At the time of the war, there were 15 million people in Cambodia. 85% were farmers, 10% office workers and 5% other. The Khmer Rouge, the governmental leaders, were well educated teachers, most receiving their degree in Paris. When they took charge they condemned education, and then annihilated the educated. Poetically, they used a school to house their prisoners.
They wanted to start the country afresh. Year zero. The educated, the prominent community figures, those who disobeyed rules were nothing but a hinderance to thwart their new ideals. So they got rid of them.
1 in 4 individuals ended up being killed. By their own people.
“Better to kill an innocent by mistake than spare an enemy by mistake,” said Pol Pot, leader of the Khmer Rouge.
Many were brought to the killing fields.
Large speakers tied to trees blared propaganda music to cover the noise of death. But it could still be heard.
Various methods were used to kill. Stems of sugar plan trees were used to slice necks, due to their teeth like jagged edges.
Adults were hit in the back of the head, whether dead or knocked unconscious, it didn’t really matter. They’d be thrown into the pit in the ground anyway. Chemicals that were thrown on top of them would finish the job… and stop the stench.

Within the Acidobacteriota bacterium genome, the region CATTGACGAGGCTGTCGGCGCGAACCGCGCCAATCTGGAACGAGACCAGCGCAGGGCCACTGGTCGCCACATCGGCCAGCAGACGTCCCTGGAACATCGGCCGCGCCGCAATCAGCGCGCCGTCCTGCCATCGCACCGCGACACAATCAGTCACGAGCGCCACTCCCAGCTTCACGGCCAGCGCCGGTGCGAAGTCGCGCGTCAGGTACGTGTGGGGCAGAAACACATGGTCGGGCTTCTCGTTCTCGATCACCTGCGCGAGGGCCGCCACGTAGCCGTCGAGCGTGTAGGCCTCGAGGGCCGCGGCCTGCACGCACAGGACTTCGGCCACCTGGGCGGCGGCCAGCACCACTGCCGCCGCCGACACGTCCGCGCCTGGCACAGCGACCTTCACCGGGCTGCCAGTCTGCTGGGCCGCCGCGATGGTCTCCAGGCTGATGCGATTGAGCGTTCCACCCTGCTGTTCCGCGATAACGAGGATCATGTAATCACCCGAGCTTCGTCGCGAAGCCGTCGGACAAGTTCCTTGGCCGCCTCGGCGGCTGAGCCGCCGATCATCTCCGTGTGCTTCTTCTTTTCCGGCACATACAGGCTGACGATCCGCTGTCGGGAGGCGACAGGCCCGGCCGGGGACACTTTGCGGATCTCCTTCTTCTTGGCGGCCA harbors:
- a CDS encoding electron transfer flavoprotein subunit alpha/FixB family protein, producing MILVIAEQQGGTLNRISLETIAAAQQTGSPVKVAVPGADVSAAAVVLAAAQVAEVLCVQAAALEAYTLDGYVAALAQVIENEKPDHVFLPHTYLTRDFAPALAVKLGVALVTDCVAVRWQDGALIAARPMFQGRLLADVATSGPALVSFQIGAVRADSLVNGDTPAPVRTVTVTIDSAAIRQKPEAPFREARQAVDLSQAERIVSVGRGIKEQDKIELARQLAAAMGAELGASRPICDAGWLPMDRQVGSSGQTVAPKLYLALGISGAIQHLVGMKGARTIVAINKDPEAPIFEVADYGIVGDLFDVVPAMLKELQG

A giant tree stands tall in the middle of one of the fields, rope bracelets are tacked all over it. A sign of respect and remembrance. Infants were killed there. Soldiers would grab them by the legs, dangling the little one upside down. They smashed their head against the tree and then threw them the opposite direction into the mass grave that lays beside it.
When one member of a family was killed, the rest would be killed too - no matter their age - so on one would be left to seek revenge.
“You feel so isolated - among your own people, even though you speak the same language. It’s the most frightening feeling of your life,” a survivor states.
9000 remains were collected in 1980 alone. There are still fragments remaining in the ground. Bones continue to resurface even today. Every few months caretakers collect them and place them in a glass box - “it’s as if the spirits of those who died here do not lie still”.
A woman survivor stated, “I’m almost 70 years old, and I understand many things. I understand about love. Love between a husband and a wife. Love between a mother and her child. Love of your neighbors. But I don't understand this. That is why I cannot talk about it."